Source: CBS Miami
The Florida Fish & Wildlife Conservation Commission (FWC) says that a shocking 804 manatees died in 2018. That’s a nearly 50% increase over the previous year and the highest number of deaths in a single year on record bar one—in 2013 when a huge die-off resulted in the loss of 830 animals.
The most significant cause was the so-called red tide, the annual toxic algal bloom that was particularly severe last year. Some 209 deaths—more than a quarter and more than three times the previous year—were linked to the phenomenon. Only 2013 was worse, with 277 deaths attributed to the red tide. Boat collisions caused 119 deaths, a record. Finally, cold weather was deemed to be responsible for 72 deaths, triple the number in each of the previous four years. Even worse, these figures are only through December 21st: The final year-end figures are likely higher.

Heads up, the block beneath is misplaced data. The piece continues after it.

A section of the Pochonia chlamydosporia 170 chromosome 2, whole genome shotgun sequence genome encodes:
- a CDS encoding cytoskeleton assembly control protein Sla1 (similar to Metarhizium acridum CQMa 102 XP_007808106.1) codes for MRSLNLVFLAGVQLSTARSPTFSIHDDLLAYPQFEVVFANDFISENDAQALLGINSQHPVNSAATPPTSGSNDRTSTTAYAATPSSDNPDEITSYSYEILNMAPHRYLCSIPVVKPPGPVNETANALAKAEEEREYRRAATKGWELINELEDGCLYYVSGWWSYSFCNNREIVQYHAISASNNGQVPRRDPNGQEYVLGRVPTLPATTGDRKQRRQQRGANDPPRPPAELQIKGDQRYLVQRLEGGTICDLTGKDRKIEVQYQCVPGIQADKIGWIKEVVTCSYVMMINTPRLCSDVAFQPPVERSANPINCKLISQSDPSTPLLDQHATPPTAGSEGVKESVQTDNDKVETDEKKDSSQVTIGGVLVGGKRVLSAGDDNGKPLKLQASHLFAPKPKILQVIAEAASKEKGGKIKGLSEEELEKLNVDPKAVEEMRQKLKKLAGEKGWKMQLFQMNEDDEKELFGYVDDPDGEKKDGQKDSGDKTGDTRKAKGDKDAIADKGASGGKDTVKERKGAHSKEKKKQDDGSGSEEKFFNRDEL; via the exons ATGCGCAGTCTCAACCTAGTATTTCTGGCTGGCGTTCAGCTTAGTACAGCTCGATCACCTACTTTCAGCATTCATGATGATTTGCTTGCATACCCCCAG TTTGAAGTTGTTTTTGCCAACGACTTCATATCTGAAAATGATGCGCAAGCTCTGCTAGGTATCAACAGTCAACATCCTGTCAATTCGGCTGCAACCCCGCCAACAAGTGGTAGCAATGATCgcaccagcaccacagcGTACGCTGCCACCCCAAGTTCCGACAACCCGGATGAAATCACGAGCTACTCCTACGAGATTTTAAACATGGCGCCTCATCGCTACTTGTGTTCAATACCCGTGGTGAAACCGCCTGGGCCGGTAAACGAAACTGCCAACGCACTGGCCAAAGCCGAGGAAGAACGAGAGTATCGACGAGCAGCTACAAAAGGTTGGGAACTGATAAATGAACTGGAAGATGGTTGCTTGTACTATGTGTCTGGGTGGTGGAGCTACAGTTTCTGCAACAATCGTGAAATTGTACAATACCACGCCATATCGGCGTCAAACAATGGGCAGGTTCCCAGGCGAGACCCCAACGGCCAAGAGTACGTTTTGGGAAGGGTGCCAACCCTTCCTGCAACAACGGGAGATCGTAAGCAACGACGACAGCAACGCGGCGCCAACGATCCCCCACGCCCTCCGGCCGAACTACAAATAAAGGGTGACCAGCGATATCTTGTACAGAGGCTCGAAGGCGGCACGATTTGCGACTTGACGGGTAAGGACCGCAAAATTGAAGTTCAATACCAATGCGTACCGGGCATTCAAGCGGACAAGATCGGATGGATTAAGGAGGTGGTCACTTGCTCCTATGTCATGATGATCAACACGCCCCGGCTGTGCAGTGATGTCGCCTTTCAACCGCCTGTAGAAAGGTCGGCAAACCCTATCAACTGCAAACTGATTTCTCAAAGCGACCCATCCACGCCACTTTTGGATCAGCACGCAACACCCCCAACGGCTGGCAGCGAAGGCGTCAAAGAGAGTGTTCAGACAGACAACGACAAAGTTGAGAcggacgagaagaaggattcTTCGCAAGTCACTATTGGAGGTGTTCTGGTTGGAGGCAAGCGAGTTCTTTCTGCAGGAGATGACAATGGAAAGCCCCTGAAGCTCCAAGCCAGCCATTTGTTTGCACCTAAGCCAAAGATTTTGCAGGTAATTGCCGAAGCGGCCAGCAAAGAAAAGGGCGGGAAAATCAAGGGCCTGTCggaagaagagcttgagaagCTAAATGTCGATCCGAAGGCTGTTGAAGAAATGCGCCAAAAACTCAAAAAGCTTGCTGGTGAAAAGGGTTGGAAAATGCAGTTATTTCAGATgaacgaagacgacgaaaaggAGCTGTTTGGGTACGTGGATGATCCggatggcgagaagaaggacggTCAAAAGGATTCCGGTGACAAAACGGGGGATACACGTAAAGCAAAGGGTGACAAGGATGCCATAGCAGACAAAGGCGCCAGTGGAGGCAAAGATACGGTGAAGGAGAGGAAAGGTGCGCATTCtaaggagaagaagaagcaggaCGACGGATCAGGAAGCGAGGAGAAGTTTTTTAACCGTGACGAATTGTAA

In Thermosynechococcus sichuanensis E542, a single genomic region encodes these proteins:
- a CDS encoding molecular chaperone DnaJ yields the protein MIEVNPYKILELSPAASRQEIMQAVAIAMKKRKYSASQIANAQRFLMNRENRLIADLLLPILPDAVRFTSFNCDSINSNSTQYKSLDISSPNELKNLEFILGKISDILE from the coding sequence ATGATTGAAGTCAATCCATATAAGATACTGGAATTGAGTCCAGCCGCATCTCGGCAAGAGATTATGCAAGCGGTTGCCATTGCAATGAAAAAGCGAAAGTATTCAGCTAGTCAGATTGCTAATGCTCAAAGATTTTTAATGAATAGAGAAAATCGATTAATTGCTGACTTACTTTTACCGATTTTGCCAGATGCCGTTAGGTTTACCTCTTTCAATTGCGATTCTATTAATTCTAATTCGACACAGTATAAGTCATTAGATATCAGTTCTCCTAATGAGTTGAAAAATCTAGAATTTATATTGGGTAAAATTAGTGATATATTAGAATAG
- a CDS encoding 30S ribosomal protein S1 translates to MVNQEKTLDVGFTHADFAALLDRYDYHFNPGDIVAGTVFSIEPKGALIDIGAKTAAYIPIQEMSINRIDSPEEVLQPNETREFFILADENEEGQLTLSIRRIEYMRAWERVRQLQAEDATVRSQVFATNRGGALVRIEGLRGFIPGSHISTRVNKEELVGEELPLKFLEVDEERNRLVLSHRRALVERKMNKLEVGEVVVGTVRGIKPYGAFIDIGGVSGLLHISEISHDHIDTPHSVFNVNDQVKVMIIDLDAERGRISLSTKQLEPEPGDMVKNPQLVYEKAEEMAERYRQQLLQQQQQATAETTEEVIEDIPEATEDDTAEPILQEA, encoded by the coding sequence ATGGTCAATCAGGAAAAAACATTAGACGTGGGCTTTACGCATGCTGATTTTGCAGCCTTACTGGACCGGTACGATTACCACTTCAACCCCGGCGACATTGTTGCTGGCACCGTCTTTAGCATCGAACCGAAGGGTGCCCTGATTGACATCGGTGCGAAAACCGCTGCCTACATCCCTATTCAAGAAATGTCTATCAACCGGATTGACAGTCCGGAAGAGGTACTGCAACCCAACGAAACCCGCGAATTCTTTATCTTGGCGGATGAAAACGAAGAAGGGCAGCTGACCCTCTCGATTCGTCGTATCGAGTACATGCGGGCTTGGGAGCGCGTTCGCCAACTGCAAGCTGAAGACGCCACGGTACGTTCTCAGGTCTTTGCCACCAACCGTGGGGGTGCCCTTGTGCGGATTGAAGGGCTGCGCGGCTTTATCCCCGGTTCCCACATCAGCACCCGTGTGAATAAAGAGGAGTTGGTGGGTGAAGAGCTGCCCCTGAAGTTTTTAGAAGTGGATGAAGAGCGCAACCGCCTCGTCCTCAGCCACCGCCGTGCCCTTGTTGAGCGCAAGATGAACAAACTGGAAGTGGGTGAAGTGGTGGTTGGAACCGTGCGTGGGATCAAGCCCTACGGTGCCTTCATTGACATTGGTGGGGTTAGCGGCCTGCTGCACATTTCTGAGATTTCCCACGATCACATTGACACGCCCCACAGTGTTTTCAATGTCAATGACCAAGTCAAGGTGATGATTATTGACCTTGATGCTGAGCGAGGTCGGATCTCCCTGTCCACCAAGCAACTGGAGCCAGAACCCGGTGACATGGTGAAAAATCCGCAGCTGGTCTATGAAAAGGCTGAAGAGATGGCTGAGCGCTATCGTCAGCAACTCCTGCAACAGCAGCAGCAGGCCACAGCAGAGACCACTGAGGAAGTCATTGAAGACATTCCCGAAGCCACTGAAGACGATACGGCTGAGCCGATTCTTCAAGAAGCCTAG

“How many more bad years can manatees endure before triggering an irreversible downward population spiral?” asked Jeff Ruch, Executive Director of Public Employees for Environmental Responsibility (PEER). Indeed, it may not be long before the Florida manatee’s endangered status, downgraded in 2017, is restored once again.
Read more here.
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